In Media Interviews, Always Have Three Key Messages

The biggest error most companies make during interviews with reporters is they go into full-on defensive mode. Big mistake! Instead of vowing to “survive” the interview with a minimum of damage, convince yourself it’s your job is to convey your own three messages. (And, when you accomplish this, congratulate yourself on your success.)

So, why only three messages? The same reason there are three little pigs, three stooges, and three musketeers. And the same reason we have three rules for media interviews. People remember things more easily in groups of three. This will help you remember the messages yourself and will ensure your audiences remember them, as well.  When developing the key messages, make sure they answer the main questions reporters are likely to have about your story. If your train has derailed, express concern for the passengers and describe your company’s commitment to safety. If you’re laying off staff, explain why, and describe the generous severance packages. If your CEO has died, express regret for the family and describe your succession plan.

Most importantly, make sure your key messages address the Why? How? Where? questions. Then, use those messages to answer all the questions you’re asked.

Have Some “Turning Phrases” Ready

When a reporter asks you a question you can’t or don’t want to answer, have a list of phrases that will allow you to turn the question and provide the key message you have ready. Here’s a handy list of them:

  1. The more important question is… [return to key message]
  2. I find, what people really want to know is… [return to key message]
  3. The crucial issue in front of us today is… [return to key message]

Don’t ever answer questions with other questions as that will make reporters see you as belligerent and provocative. But you can redirect, if you do it in a respectful and friendly fashion. Try to memorize the phrases above (or develop some new ones) so that you aren’t always “turning” with the same words.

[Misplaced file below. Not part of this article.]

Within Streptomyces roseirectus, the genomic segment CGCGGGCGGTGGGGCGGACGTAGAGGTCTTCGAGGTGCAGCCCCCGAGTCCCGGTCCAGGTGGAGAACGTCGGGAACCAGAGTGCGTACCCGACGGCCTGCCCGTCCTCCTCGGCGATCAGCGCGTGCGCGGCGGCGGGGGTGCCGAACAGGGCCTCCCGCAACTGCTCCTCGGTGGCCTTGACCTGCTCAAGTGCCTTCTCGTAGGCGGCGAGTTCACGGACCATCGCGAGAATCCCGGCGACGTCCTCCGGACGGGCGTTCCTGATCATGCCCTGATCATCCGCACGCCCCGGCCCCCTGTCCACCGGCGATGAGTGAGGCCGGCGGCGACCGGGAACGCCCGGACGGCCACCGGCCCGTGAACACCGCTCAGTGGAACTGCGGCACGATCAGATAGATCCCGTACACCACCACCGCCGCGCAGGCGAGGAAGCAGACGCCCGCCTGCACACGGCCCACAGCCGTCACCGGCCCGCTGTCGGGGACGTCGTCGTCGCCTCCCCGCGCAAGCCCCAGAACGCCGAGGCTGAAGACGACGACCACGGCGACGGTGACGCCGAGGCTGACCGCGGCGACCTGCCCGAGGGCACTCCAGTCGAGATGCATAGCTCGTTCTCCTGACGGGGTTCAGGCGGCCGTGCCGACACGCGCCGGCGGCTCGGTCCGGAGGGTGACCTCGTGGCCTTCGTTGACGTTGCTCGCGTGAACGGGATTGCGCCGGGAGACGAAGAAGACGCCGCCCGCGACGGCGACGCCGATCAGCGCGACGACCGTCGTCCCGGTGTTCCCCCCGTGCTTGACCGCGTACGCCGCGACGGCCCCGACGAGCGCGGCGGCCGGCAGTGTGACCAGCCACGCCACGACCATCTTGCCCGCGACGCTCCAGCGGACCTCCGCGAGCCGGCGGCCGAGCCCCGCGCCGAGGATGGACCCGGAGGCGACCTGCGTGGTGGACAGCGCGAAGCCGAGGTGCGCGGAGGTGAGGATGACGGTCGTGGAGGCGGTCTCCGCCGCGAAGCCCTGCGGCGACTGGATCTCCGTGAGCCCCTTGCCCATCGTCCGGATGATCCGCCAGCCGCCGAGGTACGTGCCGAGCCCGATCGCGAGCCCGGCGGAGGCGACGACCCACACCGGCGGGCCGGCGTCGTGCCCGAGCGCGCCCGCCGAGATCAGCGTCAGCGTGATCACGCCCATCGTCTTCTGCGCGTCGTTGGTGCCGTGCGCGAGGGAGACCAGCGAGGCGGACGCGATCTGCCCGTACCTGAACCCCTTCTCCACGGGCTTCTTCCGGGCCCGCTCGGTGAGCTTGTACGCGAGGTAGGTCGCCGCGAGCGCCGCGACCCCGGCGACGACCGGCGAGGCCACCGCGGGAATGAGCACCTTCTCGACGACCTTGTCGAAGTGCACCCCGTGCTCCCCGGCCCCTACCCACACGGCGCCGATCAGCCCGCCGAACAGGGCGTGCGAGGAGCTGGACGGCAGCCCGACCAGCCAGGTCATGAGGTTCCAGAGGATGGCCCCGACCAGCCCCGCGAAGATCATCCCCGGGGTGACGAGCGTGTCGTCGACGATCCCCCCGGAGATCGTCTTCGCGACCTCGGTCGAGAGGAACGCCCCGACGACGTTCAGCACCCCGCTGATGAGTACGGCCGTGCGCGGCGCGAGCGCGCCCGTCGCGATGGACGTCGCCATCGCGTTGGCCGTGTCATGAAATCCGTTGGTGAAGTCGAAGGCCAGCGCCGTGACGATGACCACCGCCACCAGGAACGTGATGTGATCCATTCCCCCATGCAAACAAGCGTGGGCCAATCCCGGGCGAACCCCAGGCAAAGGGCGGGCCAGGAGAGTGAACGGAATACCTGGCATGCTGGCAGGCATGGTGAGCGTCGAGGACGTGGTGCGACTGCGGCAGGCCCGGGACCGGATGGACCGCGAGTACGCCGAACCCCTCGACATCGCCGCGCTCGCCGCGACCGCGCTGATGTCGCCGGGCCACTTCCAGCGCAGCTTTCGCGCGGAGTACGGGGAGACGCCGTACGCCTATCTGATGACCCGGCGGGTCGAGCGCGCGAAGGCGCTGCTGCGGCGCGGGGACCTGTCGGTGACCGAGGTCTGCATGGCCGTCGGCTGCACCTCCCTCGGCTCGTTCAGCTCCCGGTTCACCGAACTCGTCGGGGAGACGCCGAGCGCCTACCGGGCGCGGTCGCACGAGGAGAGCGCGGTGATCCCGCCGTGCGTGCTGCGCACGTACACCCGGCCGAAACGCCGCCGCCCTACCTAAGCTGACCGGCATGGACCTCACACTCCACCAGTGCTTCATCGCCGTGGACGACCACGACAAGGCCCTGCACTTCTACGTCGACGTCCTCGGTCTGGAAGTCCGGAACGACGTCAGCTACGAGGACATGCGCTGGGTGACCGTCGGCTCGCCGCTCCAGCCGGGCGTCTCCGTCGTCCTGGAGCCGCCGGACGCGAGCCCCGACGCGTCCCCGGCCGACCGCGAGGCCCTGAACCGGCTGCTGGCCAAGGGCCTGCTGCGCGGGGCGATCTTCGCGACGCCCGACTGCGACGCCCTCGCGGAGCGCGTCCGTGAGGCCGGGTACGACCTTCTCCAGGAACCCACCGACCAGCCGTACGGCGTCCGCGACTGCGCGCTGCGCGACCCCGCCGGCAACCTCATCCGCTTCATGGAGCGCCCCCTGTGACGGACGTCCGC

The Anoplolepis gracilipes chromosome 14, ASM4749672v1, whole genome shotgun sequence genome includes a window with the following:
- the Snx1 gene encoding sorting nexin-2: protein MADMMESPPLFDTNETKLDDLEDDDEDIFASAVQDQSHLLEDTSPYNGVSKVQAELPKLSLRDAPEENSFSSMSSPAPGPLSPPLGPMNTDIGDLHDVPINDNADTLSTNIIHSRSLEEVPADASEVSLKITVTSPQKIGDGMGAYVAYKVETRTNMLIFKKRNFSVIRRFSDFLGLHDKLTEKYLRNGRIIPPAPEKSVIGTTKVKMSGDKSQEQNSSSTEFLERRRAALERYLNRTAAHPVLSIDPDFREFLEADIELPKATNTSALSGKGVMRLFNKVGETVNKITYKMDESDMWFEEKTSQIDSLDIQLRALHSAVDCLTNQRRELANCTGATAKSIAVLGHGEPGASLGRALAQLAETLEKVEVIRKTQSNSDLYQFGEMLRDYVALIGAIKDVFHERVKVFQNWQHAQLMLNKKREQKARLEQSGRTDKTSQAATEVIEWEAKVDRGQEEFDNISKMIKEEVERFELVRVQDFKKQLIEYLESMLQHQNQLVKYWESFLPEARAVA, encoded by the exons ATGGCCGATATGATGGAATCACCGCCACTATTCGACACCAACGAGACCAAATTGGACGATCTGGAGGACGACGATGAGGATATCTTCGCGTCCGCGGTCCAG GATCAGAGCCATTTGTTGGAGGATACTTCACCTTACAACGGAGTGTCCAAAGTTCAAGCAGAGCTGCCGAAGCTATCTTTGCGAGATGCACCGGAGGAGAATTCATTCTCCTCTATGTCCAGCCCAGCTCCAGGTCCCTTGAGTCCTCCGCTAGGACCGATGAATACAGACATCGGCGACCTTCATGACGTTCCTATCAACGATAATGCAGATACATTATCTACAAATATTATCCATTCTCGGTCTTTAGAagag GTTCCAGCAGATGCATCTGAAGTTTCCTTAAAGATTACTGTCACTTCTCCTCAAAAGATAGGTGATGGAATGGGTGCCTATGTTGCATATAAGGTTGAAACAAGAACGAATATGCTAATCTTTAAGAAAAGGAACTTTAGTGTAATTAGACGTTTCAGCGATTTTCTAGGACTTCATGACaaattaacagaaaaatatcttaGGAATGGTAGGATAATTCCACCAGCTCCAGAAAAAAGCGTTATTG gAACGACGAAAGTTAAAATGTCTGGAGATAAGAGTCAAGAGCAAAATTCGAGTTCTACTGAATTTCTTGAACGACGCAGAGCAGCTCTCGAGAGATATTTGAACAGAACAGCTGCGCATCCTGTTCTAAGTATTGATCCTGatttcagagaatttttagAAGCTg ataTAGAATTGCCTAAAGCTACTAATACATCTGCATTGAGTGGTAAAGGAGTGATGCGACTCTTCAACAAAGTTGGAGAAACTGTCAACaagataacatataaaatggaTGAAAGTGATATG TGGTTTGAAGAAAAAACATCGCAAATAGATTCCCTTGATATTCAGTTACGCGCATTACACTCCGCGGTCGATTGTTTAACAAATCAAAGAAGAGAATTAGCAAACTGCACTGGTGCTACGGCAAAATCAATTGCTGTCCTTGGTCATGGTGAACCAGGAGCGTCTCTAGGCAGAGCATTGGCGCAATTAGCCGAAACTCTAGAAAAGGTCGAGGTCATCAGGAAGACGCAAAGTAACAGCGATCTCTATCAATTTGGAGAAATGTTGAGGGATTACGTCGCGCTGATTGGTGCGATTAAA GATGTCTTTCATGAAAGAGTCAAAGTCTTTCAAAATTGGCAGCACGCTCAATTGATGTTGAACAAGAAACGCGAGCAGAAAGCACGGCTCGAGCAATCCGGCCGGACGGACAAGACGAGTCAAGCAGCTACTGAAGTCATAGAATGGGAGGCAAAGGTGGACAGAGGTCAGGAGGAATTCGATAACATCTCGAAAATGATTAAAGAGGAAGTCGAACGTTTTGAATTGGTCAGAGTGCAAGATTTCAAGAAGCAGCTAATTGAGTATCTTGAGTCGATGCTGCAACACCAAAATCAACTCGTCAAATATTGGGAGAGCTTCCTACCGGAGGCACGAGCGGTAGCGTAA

Remember: The Microphone Is Always On

Print reporters know they always get their best material after their notebooks are closed. And broadcast reporters know they get their best stuff if the subject is unaware the camera and/or microphone is still running. You may have a cordial relationship with the media but they have a job to do and it doesn’t usually involve helping you. Always regard anything you say in the presence of a reporter as something that might appear on the 6 p.m. news. Edit yourself accordingly. These days nothing is ever “off the record.” 

What rules are you adhering to in order to make sure you’re getting the media attention you deserve?

AboveWater Public Relations and Marketing worked with the Charlotte Harbor Visitor and Convention Bureau to assist the area hotels, restaurants, and attractions with public relations media outreach. We write/distribute press releases, host media events, coordinate media interviews and bring travel writers into the county on group familiarization trips and individual media visits.  This helps the entire county, as well as the local businesses to gain positive public relations results.